« PreviousContinue »
By our blood in Afric wasted, -
Ere our necks receiv'd the chain;
By the mis’ries that we tasted,
Crossing in your barks the main ;
By our suff'rings, since ye brought us
To the man-degrading mart;
All, sustain’d by patience, taught us
Önly by a broken heart.
Deem our nation brutes no longer,
Till some reason ye shall find
Worthier of regard, and stronger
Than the colour of our kind.
Slaves of gold, whose sordid dealings
Tarnish all your boasted pow'rs,
Prove that you have human feelings,
Ere you proudly question ours?
“Video meliora proboque,
I own I am shock’d at the purchase of slaves,
And fear those who buy them, and sell them, are
knaves; What I hear of their hardships, their tortures, and
groans Is almost enough to draw pity from stones.
I pity them greatly, but I must be mum,
For how could we do without sugar or rum?
Especially sugar, so needful we see?
at, give up our desserts, our coffee, and tea!
Besides, if we do, the French, Dutch, and Danes,
Will heartily thank us, no doubt, for our pains;
If we do not buy the poor creatures, they will,
And tortures and groans will be multiplied still.
If foreigners likewise would give up the trade, Much more in behalf of your wish might be said; But, while they get riches by purchasing blacks, Pray tell me why we may not also go snacks?
Your scruples and arguments bring to my mind
A story so pat, you may think it is coin'd,
On purpose to answer you, out of my mint;
But I can assure you I saw it in print.
A youngster at school, more sedate than the rest,
Had once his integrity put to the test;
His comrades had plotted an orchard to rob,
And ask’d him to go and assist in the job.
“You speak very fine, and you look very grave,
But apples we want, and apples we’ll have;
If you will go with us, you shall have a share,
If not, you shall have neither apple nor pear.”
They spoke, and Tom ponder’d—“I see they will go;
Poor man! what a pity to injure him so!
Poor man! I would save him his fruit if I could,
But staying behind would do him no good.
* If the matter depended alone upon me, His apples might hang, till they dropp'd from the tre
e But, since they will take them, I think I’ll go too, He will lose none by me, though I get a few.” His scruples thus silenc'd, Tom felt more at ease, And went with his comrades the apples to seize; He blam’d and protested, but o in the plan; He shar'd in the plunder, but pitied the man.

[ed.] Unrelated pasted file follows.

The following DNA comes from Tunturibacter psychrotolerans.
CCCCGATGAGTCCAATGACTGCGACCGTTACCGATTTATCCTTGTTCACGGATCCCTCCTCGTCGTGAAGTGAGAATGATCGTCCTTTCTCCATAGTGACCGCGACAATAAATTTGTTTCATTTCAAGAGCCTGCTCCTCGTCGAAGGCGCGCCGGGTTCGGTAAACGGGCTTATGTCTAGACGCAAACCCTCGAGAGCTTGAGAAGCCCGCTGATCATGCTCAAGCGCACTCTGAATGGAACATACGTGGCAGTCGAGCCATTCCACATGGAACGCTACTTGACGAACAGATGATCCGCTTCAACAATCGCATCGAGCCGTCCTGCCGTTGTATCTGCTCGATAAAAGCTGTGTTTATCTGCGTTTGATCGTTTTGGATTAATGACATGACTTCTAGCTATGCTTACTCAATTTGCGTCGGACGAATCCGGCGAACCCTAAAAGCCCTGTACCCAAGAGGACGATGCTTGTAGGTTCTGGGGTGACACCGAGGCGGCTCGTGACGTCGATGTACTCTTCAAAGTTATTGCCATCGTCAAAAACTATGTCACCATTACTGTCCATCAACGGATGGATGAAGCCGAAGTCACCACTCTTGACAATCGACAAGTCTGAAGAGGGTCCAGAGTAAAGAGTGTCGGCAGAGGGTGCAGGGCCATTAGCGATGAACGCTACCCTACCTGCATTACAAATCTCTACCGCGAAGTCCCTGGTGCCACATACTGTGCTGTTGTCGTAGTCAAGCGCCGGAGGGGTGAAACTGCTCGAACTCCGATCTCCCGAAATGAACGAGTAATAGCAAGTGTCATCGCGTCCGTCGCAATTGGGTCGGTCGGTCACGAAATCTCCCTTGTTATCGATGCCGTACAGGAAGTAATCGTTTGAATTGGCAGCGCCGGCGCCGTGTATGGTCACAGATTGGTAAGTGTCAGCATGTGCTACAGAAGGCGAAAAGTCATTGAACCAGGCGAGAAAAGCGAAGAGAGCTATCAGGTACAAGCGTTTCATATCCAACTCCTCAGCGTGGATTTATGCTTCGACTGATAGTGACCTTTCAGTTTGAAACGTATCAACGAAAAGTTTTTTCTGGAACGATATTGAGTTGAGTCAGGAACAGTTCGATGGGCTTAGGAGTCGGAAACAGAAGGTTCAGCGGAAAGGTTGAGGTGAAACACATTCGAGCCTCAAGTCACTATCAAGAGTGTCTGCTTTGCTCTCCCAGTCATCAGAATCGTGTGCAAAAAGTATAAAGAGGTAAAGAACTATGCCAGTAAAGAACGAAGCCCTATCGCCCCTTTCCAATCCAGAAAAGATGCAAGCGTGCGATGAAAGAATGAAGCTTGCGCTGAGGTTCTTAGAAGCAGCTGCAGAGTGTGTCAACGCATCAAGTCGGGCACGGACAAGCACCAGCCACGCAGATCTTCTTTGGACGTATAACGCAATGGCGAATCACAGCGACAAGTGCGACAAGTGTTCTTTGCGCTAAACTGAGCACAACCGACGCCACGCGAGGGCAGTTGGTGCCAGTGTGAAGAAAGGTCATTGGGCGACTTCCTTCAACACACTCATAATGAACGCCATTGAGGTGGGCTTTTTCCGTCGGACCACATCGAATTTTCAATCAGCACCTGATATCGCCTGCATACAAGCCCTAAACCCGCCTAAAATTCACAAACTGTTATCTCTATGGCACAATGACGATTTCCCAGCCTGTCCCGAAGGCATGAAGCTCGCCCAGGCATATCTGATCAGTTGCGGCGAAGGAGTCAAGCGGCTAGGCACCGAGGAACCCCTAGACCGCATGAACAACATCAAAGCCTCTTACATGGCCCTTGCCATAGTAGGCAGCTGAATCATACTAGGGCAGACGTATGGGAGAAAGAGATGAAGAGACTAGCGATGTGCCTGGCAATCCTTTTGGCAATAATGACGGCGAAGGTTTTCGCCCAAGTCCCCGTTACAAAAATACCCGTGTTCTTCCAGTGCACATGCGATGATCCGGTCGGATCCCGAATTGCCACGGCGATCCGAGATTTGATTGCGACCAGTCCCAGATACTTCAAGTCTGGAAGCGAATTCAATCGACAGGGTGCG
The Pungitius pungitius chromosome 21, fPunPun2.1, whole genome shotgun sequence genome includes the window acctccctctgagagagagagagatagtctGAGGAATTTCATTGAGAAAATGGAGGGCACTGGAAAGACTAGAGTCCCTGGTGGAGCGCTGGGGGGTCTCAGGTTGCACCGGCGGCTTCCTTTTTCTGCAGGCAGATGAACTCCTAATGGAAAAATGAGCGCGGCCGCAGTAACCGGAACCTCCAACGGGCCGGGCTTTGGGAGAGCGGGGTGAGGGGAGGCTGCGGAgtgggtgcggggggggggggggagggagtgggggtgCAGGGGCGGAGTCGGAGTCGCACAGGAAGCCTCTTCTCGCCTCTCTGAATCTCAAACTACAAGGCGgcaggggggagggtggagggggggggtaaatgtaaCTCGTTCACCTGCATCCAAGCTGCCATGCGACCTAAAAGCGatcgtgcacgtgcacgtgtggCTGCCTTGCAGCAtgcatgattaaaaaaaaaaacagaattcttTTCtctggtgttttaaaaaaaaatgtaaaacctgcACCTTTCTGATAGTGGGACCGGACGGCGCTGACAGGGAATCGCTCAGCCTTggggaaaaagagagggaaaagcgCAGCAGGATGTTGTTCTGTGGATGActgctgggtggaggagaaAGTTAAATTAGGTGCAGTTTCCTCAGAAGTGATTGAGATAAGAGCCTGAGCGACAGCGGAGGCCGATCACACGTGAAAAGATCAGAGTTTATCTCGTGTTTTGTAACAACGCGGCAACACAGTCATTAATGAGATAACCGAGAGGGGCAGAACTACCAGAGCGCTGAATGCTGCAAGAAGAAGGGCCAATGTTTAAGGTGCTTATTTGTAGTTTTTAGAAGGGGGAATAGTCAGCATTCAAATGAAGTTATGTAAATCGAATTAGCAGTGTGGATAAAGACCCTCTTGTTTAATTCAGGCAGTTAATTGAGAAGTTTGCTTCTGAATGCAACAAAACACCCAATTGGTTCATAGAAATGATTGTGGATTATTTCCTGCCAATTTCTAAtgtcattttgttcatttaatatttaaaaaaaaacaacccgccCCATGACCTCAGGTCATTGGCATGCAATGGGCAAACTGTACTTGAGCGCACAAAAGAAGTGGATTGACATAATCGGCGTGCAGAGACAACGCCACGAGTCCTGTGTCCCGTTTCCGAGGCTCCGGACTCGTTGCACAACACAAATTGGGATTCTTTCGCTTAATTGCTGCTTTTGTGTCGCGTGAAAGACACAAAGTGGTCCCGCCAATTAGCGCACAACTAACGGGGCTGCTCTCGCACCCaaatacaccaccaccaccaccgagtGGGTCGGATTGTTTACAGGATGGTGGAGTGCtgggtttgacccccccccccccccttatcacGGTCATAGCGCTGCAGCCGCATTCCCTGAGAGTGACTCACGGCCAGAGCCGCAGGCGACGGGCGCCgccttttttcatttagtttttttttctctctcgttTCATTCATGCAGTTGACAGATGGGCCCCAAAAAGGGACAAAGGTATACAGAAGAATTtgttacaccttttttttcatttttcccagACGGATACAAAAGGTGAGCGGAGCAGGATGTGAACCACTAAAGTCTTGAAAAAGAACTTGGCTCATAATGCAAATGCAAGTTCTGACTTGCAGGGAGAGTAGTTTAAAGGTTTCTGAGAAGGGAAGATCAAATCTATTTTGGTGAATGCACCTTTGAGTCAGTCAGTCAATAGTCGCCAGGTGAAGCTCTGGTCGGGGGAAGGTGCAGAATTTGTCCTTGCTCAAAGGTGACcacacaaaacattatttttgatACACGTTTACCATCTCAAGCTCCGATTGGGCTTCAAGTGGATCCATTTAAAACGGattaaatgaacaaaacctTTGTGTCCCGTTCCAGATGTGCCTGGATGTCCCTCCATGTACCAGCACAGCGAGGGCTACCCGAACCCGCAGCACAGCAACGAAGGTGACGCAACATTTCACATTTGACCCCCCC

'Twas in the glad season of spring,
Asleep at the dawn of the day,
I dream'd what I cannot but sing,
So pleasant it seem’d as I lay.
I dream’d, that, on ocean afloat,
Far hence to the westward I sail'd,
While the billows high-lifted the boat,
And the fresh-blowing breeze never fail’d.
In the steerage a woman I saw,
Such at least was the form that she wore,
Whose beauty impress'd me with awe,
Ne'er taught me by woman before.
She sat, and a shield at her side
Shed light, like a sun on the waves,
And, smiling divinely, she cried—
à i go to make freemen of slaves.”—
Then raising her voice to a strain
The sweetest that ear ever heard,
She sung of the slave's broken chain,
Wherever her glory appear'd.
Some clouds, which had over us hung,
Fled, chas'd by her melody clear,
And methought while she liberty sung,
"Twas liberty only to hear.
Thus swiftly dividing the flood,
To a slave-cultur'd island we came,
Where, a demon, her enemy, stood—
Qppression his terrible name.
In his hand, as the sign of his sway,
A scourge hung with lashes he bore,
And stood looking out for his prey
From Africa's sorrowful shore.
But soon as approaching the land
That goddess-like woman he view’d,
e scourge he let fall from his hand,
With blood of his subjects imbru’d.
I saw him both sicken and die,
And the moment the monster expir’d,
Heard shouts that ascended the sky,
From thousands with rapture inspir’d.
Awaking, how could I but muse
At what such a dream should betide?
But soon my ear caught the glad news, .
Which serv'd my weak thought for a guide—
That Britannia, renown'd o'er the waves
For the hatred she ever has shown
To the black-sceptred rulers of slaves,
Resolves to have none of her own.
THE NIGHTINGALE AND GLOW-WORM.
A NIGHTINGALE, that all day long
Had cheer'd the village * his song,
Nor yet at eve his note suspended,
Nor yet when eventide was ended,
Began to feel, as well he might,
The keen demands of appetite;
When, looking eagerly around,
He spied far .# upon the ground,
A something shining in the dark,
And knew the glow-worm by his spark;
So, stooping down from hawthorn top,
He thought to put him in his crop.
The worm, aware of his intent,
Harangu'd him thus, right eloquent—
“Did you admire my lamp,” quoth he,
“As much as I your minstrelsy,
You would abhor to do me wrong,
As much as I to spoil your song;
For ’twas the self-same pow'r divine
Taught you to sing and me to shine;
That you with music, I with light,
Might beautify and cheer the night.”
The songster heard his short oration,
And warbling out his approbation,
Releas'd him, as my story tells,
And found a supper somewhere else.
Hence jarring sectaries may learn
Their ...] int’rest to discern;
That brother should not war with brother,
And worry and devour each other:
But sing and shine by sweet consent,
Till life's poor transient night is spent,
Respecting in each other's case
The gifts of nature and of grace.
Those Christians best deserve the name,
Who studiously make peace their aim ;
Peace both the duty and the prize
Of him that creeps and him that flies.
ON A GOLDFINCH,
STARVED TO DEATH IN His CAGE.
TIME was when I was free as air,
The thistle's downy seed my fare,
My drink the morning dew;
I perch’d at will on ev'ry spray,
form genteel, my plumage gay,
M. strains for ever new.
But gaudy plumage, sprightly strain,
d form genteel, were all in vain,
And of a transient date;
For caught, and cag'd, and starv'd to death,
In dying sighs my little breath
Soon pass'd the wiry grate.